"None of the minor findings have caused BYD to discontinue our testing of this China-built bus, however, Long Beach would like to gain equal confidence in the buses as manufactured from our brand-new Lancaster facility," Austin said. "BYD's orders with Long Beach were never at risk due to these adjusted requirements… BYD does not have a hardship with this new adjustment, and we would have been on schedule to still meet the original delivery dates if the board [had not moved forward with their proposals]."

These issues add further controversy to LBT's decision to purchase cheaper buses from a Chinese-owned firm that at the time did not have a fully operational American construction facility.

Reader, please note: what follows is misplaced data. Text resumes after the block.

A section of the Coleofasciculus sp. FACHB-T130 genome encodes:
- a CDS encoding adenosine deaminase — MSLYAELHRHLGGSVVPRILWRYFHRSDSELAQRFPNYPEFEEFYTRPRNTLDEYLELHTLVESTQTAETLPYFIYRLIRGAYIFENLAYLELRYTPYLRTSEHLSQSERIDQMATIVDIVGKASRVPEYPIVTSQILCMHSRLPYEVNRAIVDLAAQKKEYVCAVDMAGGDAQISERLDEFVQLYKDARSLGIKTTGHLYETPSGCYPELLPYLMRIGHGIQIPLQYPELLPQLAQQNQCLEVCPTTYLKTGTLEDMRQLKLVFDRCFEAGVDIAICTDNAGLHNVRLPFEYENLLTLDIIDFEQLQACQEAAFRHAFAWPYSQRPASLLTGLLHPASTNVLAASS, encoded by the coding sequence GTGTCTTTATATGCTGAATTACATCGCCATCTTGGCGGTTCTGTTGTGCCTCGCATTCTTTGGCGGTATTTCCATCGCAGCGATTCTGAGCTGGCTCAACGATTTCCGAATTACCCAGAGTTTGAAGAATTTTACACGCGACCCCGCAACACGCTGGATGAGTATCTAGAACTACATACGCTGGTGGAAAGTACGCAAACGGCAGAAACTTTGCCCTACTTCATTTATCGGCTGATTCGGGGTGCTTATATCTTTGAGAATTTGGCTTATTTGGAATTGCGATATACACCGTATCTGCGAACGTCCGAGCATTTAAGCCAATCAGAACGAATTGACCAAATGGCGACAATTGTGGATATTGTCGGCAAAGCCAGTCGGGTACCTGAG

Information from the original RFQ shows that second runner up Proterra's contract cost more than BYD's, however, Proterra's bus showed both a lower curb weight—25,000lbs versus BYD's 30,423lbs—and gross vehicle weight—37,000lb versus 39,700lbs. Furthermore, Proterra's buses had already passed Altoona testing at the time of the bid.

To address the issues occurring within the electric bus project and BYD, Chair Sullivan George on Monday requested the creation of an ad hoc committee—which included Roseman—to oversee the project. This committee will be separate from the already existing Alternative Fuel Committee.